"Students at an early age need to be given choices. We need to get into their unconscious and pull up some of the beneficial things that will encourage them to be self motivated not only in their own interests but also about the things that will make them productive citizens in the future." ... Judith

"I think there is a small similarity between the contemporary model way of describing the scientific method and the input-neuron-output-reafferent loop" ... Bob

"Change stories and behavior changes, change behavior and stories change" ... BBI 07

New principles from the input side

Key points:

  • Input is always incomplete (and affected by output)
  • Input is always interpreted based on prior information (including genetic information)
  • Input is always ambiguous
  • Interpretation is improved (but not completed) by combining multiple perspectives, resolving conflicts
  • Both input and interpretation are different for different people
  • What we see is a "story" reflecting unconscious processes
  • "Reality" is a collective story, reflecting (desirably) the different perspecties of different people
  • Stories can in turn generate new questions/observations/stories, and new stories (that in turn ...)
What particular aspect of our discussions of the motor side of the nervous system seem most useful for your classroom, for your teaching in general? Write some thoughts/questions in the institute forum area.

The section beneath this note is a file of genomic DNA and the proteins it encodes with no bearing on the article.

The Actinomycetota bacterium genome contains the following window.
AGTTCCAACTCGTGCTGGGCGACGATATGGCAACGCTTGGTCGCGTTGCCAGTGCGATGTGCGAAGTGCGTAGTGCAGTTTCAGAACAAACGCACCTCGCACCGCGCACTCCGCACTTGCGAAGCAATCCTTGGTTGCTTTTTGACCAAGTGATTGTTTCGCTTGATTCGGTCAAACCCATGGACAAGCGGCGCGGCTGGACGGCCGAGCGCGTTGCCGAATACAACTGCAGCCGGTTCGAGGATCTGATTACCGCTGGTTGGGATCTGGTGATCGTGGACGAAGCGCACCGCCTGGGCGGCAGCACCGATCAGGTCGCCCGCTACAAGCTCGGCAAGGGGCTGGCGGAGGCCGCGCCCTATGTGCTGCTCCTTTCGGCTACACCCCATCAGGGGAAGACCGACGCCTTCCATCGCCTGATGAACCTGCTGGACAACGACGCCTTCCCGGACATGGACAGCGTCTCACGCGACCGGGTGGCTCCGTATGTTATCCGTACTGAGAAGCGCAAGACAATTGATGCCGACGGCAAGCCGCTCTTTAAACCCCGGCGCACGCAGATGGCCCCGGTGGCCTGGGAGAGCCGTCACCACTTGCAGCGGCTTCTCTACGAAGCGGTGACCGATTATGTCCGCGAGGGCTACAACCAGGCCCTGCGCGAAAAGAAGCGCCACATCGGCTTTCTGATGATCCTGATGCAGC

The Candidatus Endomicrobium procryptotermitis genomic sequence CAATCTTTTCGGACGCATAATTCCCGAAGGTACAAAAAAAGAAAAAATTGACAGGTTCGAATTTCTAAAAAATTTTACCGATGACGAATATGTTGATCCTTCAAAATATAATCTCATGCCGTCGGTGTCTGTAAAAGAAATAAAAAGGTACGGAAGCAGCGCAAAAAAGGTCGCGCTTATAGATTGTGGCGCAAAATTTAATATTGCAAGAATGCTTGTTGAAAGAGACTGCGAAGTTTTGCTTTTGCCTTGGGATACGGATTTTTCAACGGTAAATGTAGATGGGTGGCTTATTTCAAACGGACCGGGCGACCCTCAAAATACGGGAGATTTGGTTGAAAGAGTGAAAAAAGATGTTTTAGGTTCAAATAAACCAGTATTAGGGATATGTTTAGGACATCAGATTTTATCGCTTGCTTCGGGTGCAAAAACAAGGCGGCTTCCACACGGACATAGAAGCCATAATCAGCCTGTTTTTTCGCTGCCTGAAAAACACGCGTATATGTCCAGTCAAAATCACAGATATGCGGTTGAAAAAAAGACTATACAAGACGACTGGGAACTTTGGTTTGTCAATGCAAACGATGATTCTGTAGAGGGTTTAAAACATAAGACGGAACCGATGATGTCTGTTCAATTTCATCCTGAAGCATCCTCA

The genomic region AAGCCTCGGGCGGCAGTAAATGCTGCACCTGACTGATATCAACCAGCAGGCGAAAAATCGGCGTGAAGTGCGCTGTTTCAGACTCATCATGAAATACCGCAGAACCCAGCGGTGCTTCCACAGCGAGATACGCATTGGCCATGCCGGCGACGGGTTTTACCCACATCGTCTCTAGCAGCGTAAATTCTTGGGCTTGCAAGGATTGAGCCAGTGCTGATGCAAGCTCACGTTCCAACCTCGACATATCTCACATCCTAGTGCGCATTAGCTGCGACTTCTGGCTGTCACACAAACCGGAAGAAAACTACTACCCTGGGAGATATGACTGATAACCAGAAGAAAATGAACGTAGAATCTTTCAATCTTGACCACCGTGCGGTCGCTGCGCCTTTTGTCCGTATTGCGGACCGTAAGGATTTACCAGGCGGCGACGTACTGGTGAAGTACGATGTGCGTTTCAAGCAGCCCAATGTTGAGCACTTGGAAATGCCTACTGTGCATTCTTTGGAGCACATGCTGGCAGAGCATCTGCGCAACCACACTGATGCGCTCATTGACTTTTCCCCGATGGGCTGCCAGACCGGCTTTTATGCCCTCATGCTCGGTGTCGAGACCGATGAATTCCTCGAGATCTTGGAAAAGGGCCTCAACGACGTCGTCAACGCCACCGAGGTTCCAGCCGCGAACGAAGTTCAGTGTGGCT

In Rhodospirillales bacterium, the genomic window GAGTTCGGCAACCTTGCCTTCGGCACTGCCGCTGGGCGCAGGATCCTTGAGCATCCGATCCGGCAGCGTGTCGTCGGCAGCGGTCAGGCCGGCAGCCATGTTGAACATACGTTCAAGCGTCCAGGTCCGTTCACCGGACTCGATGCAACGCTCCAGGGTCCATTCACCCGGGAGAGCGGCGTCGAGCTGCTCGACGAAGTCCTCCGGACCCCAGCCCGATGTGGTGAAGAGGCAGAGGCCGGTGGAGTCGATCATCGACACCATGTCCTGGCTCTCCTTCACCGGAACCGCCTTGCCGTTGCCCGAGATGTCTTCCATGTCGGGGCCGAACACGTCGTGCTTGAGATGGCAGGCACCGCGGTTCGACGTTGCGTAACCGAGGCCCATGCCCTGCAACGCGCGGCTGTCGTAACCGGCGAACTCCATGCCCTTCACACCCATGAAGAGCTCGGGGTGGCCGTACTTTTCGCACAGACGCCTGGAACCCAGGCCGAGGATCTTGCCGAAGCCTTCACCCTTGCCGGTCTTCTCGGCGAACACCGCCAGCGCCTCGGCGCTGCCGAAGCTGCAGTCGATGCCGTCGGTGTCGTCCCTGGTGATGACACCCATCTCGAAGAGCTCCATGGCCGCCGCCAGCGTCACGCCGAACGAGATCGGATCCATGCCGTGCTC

Comments

Diane OFee-Powers's picture

Unconscious/Conscious

I understand the question that if the kids took the PSSA unconsciously, would they do better? I would like to take all of this info concerning, inputs, outputs, stories, I Function, emotions, etc  to teach them to look at things consciously at first, then practice using this info to to attack test, situtations, etc unconsciously. This way they have had  the time to practice how they will react to something stressful (PSSA). WHen the time comes to take the test, or react to someother stressful situation they are ready for it.

OK, Where do I start?????

 

Deidre Bennett's picture

The Matrix

As we get deeper into our study of the brain i am more convinced that we live in "The Matrix." As I remember "The Matrix" was a system that created what people needed to see and believe. We call these stories. The disturbing side to this is that once you were removed fom the "story/matrix" the world/reality was really crappy and bland.
Victoria Brown's picture

Tuesday's Comments

If most of what we see is not real, and were making up interpretations of what we see, we need to reevaluate our responses to what we see!!!
Judith Lucas-Odom's picture

Filling in the Black holes

Today's lesson was very important because now we know that what we see is not always what we see but a sense of our own reality.   As a teacher, I think it is very important that we look at the "holes" in our students and fill them up with the "wholes" of self worth and an "I can do it spirit!" Think goodness our brain does fill in the holes and does not leave us in a state of ambiquity!
Teresa Albers's picture

input side of NS